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Summarise the Aims and Context of Gibson and Walk's Visual Cliff

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Introduction

Summarise the Aims and Context of Gibson and Walk's "Visual Cliff" Gibson and Walk's study looks at the development and maturation of depth perception. Depth perception is our ability to observe our environment and use our visual system to see how far or near surfaces and objects are. This ability is essential for everyday functioning, especially in relation to mobility. Gibson and Walk wanted to investigate at what point, at or after birth, we possess and are able to utilise this ability. ...read more.

Middle

They believe that although the ability needs to mature to be fully functioning, it exists from birth. It is true that all the components necessary for depth perception exist, for example optic nerves which are shorter and narrower when a person is young (slowing the transmission of information from the eye to the brain). Nativists support the nature side of the nature/nurture debate. Interactionists believe that although our abilities are innate, they need develop within our environments and certain internal systems need to mature. ...read more.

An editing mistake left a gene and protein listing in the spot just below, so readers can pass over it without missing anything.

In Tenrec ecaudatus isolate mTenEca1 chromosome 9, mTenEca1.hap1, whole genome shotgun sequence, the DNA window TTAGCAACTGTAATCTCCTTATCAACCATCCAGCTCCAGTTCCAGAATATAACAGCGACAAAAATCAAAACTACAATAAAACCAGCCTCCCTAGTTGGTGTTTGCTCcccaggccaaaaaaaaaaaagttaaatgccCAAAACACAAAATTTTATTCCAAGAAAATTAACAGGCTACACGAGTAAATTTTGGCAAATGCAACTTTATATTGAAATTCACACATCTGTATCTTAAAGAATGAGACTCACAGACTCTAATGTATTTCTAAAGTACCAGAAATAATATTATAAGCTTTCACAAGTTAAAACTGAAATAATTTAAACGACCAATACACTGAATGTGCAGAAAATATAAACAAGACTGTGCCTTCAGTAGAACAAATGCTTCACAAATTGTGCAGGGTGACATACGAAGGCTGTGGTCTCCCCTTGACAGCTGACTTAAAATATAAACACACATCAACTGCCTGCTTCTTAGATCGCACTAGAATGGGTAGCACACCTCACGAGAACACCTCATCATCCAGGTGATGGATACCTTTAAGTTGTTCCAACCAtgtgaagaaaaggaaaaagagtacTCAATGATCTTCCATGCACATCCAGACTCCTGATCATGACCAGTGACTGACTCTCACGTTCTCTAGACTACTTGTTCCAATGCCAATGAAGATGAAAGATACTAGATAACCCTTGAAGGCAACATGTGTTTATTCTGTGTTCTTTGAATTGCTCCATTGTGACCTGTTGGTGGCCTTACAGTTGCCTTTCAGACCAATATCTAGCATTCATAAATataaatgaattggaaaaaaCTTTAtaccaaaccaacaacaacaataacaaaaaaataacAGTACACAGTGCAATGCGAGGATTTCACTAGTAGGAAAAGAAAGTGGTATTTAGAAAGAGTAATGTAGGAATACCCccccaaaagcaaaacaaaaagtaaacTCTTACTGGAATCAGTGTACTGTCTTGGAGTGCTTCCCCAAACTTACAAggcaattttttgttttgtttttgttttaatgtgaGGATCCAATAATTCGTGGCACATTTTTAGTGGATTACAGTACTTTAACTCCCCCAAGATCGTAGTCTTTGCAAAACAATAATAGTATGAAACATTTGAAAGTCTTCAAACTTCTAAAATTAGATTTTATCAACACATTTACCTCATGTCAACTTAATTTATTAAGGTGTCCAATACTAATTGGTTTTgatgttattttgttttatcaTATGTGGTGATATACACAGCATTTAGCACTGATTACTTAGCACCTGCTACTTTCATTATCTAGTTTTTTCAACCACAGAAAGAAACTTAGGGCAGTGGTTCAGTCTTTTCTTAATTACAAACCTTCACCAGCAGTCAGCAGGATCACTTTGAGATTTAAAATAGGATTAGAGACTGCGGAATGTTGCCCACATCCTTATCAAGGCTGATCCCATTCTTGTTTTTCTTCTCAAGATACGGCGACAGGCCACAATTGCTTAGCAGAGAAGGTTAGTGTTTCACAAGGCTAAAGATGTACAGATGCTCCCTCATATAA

Conclusion

Their results found that the rats, whether raised in the light or dark, jumped with a force closely correlated with distance, suggesting that depth perception in rats is innate. These findings were disputed however, due to the pre-training required to carry out the experiment. Gibson and walked aimed to create an experiment to accurately and carefully investigate the development of depth perception in both human and non-human animals, whether this ability is innate and if not, how long it takes to develop and why. They believed that if it was innate it would be apparent by the time they could move independently. ...read more.

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